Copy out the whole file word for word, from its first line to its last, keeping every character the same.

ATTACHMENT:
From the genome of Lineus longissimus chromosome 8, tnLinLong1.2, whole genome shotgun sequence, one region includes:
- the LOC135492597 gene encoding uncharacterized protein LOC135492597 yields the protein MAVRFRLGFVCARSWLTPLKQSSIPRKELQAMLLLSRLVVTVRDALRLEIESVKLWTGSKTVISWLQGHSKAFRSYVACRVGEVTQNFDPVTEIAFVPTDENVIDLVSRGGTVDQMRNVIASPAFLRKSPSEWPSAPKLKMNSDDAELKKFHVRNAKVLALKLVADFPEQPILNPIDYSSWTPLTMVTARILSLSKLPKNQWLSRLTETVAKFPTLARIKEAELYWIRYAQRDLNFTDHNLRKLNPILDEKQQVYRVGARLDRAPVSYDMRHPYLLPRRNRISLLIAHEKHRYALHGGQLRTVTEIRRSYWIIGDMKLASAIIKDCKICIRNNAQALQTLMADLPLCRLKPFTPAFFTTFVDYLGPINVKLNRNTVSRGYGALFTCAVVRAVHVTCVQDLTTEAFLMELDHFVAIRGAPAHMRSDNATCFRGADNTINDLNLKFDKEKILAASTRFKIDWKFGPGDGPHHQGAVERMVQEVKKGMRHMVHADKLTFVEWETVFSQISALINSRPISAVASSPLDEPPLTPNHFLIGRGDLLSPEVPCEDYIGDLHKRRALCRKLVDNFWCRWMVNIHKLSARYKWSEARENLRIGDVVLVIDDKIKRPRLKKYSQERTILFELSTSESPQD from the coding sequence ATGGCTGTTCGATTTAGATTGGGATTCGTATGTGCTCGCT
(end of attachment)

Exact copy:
From the genome of Lineus longissimus chromosome 8, tnLinLong1.2, whole genome shotgun sequence, one region includes:
- the LOC135492597 gene encoding uncharacterized protein LOC135492597 yields the protein MAVRFRLGFVCARSWLTPLKQSSIPRKELQAMLLLSRLVVTVRDALRLEIESVKLWTGSKTVISWLQGHSKAFRSYVACRVGEVTQNFDPVTEIAFVPTDENVIDLVSRGGTVDQMRNVIASPAFLRKSPSEWPSAPKLKMNSDDAELKKFHVRNAKVLALKLVADFPEQPILNPIDYSSWTPLTMVTARILSLSKLPKNQWLSRLTETVAKFPTLARIKEAELYWIRYAQRDLNFTDHNLRKLNPILDEKQQVYRVGARLDRAPVSYDMRHPYLLPRRNRISLLIAHEKHRYALHGGQLRTVTEIRRSYWIIGDMKLASAIIKDCKICIRNNAQALQTLMADLPLCRLKPFTPAFFTTFVDYLGPINVKLNRNTVSRGYGALFTCAVVRAVHVTCVQDLTTEAFLMELDHFVAIRGAPAHMRSDNATCFRGADNTINDLNLKFDKEKILAASTRFKIDWKFGPGDGPHHQGAVERMVQEVKKGMRHMVHADKLTFVEWETVFSQISALINSRPISAVASSPLDEPPLTPNHFLIGRGDLLSPEVPCEDYIGDLHKRRALCRKLVDNFWCRWMVNIHKLSARYKWSEARENLRIGDVVLVIDDKIKRPRLKKYSQERTILFELSTSESPQD from the coding sequence ATGGCTGTTCGATTTAGATTGGGATTCGTATGTGCTCGCT